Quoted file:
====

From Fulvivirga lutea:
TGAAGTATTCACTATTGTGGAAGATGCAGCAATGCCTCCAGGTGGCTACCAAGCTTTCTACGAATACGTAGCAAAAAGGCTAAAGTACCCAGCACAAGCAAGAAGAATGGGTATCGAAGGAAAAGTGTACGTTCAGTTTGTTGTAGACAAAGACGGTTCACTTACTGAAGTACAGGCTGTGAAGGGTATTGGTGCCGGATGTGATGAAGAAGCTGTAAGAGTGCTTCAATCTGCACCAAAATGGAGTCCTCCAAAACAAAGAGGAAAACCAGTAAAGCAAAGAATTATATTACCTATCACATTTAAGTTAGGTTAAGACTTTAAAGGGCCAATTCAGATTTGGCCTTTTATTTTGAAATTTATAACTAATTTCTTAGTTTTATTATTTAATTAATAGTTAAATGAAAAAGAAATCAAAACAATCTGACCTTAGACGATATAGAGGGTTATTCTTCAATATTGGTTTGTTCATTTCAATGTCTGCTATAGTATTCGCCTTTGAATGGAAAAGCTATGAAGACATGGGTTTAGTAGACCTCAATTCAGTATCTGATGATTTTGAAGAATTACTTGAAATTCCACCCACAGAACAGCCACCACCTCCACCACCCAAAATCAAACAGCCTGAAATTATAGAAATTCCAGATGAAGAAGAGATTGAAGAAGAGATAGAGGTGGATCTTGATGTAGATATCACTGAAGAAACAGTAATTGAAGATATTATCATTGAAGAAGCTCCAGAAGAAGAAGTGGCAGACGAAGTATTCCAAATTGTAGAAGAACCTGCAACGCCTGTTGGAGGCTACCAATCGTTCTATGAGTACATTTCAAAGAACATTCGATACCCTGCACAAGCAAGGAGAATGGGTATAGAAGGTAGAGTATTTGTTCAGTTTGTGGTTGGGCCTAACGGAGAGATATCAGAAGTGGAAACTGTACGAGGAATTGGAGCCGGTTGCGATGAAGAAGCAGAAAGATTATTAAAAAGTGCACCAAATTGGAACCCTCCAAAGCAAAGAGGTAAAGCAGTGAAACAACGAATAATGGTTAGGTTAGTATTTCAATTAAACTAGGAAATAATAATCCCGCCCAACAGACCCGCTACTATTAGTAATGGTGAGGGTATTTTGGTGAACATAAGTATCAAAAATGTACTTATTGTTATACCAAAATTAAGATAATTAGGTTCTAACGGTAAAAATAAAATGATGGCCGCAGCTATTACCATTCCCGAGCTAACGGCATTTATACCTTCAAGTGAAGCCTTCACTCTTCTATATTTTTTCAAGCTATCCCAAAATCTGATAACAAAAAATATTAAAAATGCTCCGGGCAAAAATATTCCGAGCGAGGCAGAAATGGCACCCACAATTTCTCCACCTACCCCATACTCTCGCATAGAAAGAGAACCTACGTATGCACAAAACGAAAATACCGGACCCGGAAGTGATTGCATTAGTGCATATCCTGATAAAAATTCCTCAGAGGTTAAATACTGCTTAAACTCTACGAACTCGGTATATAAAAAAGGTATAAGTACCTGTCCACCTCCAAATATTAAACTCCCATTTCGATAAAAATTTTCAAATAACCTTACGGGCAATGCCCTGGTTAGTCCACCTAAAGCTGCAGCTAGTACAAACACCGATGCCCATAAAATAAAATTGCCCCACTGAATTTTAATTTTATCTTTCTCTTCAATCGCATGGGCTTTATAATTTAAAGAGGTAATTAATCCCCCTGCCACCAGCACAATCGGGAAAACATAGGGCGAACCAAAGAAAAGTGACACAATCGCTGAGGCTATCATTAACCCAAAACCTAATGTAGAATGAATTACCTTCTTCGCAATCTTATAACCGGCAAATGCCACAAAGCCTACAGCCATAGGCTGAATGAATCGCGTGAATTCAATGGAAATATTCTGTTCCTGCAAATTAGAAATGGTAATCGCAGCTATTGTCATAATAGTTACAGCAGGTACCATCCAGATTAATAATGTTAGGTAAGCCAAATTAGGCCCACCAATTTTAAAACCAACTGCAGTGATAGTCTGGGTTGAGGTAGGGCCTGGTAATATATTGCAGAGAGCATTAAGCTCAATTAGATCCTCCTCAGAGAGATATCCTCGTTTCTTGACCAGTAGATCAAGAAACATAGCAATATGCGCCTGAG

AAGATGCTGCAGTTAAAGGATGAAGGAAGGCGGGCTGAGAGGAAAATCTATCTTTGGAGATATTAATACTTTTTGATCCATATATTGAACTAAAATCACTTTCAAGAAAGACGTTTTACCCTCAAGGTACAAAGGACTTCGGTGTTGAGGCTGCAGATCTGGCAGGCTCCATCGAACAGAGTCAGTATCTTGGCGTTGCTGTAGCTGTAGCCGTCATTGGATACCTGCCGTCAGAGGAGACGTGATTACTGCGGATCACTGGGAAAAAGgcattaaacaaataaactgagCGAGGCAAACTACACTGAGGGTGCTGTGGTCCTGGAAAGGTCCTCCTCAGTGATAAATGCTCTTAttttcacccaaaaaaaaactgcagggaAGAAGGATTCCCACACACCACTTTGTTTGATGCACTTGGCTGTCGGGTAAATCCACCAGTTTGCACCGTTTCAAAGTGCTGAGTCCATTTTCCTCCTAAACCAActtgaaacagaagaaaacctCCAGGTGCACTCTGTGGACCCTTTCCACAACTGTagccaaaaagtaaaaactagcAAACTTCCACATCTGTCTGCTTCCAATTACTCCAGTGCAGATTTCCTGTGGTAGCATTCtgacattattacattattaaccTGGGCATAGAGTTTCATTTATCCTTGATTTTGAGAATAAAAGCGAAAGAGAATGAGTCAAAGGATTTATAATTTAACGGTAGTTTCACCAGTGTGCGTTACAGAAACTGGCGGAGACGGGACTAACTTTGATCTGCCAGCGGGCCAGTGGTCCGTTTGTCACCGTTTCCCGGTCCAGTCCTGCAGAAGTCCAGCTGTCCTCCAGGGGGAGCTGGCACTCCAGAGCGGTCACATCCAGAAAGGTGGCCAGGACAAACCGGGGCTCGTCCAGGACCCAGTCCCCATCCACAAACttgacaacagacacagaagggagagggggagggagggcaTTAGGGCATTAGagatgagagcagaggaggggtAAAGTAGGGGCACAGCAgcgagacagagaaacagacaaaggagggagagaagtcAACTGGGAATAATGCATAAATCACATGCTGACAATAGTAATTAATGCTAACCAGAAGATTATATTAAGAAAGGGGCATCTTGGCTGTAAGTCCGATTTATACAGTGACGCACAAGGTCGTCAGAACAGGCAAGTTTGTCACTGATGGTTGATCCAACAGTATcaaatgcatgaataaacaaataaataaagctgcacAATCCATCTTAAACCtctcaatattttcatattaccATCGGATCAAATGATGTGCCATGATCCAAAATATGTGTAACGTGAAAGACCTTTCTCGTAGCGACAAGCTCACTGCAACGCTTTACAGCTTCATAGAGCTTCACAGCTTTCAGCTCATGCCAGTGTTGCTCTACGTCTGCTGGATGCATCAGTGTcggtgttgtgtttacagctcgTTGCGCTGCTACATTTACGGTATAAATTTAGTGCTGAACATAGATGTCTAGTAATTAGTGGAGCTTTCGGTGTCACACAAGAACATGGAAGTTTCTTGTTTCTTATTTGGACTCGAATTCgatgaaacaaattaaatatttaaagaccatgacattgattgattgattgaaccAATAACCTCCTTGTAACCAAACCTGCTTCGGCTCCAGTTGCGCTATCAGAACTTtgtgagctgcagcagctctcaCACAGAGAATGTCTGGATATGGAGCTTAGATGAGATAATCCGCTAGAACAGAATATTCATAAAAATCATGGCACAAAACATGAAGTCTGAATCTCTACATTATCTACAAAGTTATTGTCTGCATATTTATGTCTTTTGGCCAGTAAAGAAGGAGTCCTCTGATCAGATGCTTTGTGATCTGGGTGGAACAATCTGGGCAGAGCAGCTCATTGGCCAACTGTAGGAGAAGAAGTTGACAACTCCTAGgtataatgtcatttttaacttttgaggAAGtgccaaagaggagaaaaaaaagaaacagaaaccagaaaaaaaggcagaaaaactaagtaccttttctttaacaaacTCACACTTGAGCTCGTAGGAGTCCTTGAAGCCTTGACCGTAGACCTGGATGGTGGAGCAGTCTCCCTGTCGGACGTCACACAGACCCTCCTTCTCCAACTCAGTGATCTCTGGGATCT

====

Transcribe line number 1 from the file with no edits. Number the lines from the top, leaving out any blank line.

From Fulvivirga lutea: